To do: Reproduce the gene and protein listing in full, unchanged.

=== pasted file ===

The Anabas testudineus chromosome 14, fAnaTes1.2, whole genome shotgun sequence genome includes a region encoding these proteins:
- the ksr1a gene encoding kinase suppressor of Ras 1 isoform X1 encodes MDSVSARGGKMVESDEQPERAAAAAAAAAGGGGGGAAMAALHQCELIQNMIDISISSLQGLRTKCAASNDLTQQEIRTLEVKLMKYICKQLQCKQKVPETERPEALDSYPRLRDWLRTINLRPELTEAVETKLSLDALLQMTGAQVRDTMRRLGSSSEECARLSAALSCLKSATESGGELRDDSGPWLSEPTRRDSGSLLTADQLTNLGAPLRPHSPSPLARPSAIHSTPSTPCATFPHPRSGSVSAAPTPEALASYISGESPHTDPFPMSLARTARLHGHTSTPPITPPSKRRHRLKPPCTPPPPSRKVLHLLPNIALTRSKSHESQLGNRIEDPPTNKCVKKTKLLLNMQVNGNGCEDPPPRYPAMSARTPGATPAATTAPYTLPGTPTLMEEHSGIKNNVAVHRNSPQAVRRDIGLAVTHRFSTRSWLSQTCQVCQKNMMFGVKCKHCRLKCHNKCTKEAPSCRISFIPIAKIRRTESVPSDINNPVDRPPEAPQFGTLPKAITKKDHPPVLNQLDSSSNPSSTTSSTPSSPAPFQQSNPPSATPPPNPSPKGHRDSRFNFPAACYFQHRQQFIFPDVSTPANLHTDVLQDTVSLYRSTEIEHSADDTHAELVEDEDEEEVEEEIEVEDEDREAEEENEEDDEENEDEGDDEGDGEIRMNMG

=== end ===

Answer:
The Anabas testudineus chromosome 14, fAnaTes1.2, whole genome shotgun sequence genome includes a region encoding these proteins:
- the ksr1a gene encoding kinase suppressor of Ras 1 isoform X1 encodes MDSVSARGGKMVESDEQPERAAAAAAAAAGGGGGGAAMAALHQCELIQNMIDISISSLQGLRTKCAASNDLTQQEIRTLEVKLMKYICKQLQCKQKVPETERPEALDSYPRLRDWLRTINLRPELTEAVETKLSLDALLQMTGAQVRDTMRRLGSSSEECARLSAALSCLKSATESGGELRDDSGPWLSEPTRRDSGSLLTADQLTNLGAPLRPHSPSPLARPSAIHSTPSTPCATFPHPRSGSVSAAPTPEALASYISGESPHTDPFPMSLARTARLHGHTSTPPITPPSKRRHRLKPPCTPPPPSRKVLHLLPNIALTRSKSHESQLGNRIEDPPTNKCVKKTKLLLNMQVNGNGCEDPPPRYPAMSARTPGATPAATTAPYTLPGTPTLMEEHSGIKNNVAVHRNSPQAVRRDIGLAVTHRFSTRSWLSQTCQVCQKNMMFGVKCKHCRLKCHNKCTKEAPSCRISFIPIAKIRRTESVPSDINNPVDRPPEAPQFGTLPKAITKKDHPPVLNQLDSSSNPSSTTSSTPSSPAPFQQSNPPSATPPPNPSPKGHRDSRFNFPAACYFQHRQQFIFPDVSTPANLHTDVLQDTVSLYRSTEIEHSADDTHAELVEDEDEEEVEEEIEVEDEDREAEEENEEDDEENEDEGDDEGDGEIRMNMG